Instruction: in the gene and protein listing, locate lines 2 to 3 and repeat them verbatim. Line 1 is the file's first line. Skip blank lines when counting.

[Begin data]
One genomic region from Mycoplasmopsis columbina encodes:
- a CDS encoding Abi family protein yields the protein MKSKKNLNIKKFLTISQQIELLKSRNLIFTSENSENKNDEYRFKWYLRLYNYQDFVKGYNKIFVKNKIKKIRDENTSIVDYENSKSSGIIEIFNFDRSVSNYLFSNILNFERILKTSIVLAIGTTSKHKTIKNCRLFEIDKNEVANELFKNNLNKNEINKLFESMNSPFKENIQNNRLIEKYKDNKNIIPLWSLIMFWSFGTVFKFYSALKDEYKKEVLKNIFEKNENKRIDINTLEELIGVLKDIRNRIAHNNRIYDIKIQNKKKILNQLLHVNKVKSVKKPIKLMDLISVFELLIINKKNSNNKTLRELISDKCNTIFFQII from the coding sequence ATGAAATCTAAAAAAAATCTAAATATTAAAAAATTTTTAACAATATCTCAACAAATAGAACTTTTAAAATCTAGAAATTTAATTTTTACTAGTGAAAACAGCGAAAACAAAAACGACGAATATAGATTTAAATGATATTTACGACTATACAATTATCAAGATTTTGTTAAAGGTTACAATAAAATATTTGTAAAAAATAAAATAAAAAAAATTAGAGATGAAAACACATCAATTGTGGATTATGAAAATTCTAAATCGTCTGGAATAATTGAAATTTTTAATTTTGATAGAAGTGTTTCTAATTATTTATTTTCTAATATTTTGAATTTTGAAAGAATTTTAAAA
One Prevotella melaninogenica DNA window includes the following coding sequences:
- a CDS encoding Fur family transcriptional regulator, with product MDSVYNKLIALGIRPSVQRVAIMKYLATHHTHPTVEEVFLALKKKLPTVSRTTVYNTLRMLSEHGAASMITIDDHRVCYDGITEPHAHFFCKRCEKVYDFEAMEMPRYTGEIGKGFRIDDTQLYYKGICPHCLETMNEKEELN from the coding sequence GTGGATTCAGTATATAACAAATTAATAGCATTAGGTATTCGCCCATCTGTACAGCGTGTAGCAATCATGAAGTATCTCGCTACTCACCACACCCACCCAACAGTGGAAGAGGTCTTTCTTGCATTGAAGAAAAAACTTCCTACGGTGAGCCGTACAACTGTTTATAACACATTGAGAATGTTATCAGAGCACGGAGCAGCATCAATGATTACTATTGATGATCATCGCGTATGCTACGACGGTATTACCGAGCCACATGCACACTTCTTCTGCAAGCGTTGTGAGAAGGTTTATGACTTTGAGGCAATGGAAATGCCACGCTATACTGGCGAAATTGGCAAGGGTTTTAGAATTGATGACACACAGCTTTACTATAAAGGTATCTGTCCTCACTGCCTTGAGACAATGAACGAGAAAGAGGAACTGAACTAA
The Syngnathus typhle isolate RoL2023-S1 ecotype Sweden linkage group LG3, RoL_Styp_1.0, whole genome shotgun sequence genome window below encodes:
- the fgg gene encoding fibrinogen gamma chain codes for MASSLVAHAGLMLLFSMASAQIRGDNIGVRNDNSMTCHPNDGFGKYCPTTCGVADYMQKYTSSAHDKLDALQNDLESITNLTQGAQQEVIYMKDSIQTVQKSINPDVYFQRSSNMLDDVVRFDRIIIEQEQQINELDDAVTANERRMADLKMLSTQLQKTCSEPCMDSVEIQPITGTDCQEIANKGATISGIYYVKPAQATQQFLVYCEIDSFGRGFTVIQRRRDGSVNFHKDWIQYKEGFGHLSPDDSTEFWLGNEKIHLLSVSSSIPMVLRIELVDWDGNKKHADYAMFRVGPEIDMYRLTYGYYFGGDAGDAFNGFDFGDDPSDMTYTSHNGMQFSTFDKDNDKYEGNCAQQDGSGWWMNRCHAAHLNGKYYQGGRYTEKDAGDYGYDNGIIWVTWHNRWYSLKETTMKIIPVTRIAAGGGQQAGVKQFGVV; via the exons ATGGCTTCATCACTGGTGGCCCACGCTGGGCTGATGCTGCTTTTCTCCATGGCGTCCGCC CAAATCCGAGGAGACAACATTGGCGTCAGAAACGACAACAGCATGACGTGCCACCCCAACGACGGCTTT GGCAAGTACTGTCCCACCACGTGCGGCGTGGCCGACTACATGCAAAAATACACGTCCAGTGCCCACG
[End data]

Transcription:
- a CDS encoding Abi family protein yields the protein MKSKKNLNIKKFLTISQQIELLKSRNLIFTSENSENKNDEYRFKWYLRLYNYQDFVKGYNKIFVKNKIKKIRDENTSIVDYENSKSSGIIEIFNFDRSVSNYLFSNILNFERILKTSIVLAIGTTSKHKTIKNCRLFEIDKNEVANELFKNNLNKNEINKLFESMNSPFKENIQNNRLIEKYKDNKNIIPLWSLIMFWSFGTVFKFYSALKDEYKKEVLKNIFEKNENKRIDINTLEELIGVLKDIRNRIAHNNRIYDIKIQNKKKILNQLLHVNKVKSVKKPIKLMDLISVFELLIINKKNSNNKTLRELISDKCNTIFFQII from the coding sequence ATGAAATCTAAAAAAAATCTAAATATTAAAAAATTTTTAACAATATCTCAACAAATAGAACTTTTAAAATCTAGAAATTTAATTTTTACTAGTGAAAACAGCGAAAACAAAAACGACGAATATAGATTTAAATGATATTTACGACTATACAATTATCAAGATTTTGTTAAAGGTTACAATAAAATATTTGTAAAAAATAAAATAAAAAAAATTAGAGATGAAAACACATCAATTGTGGATTATGAAAATTCTAAATCGTCTGGAATAATTGAAATTTTTAATTTTGATAGAAGTGTTTCTAATTATTTATTTTCTAATATTTTGAATTTTGAAAGAATTTTAAAA
One Prevotella melaninogenica DNA window includes the following coding sequences: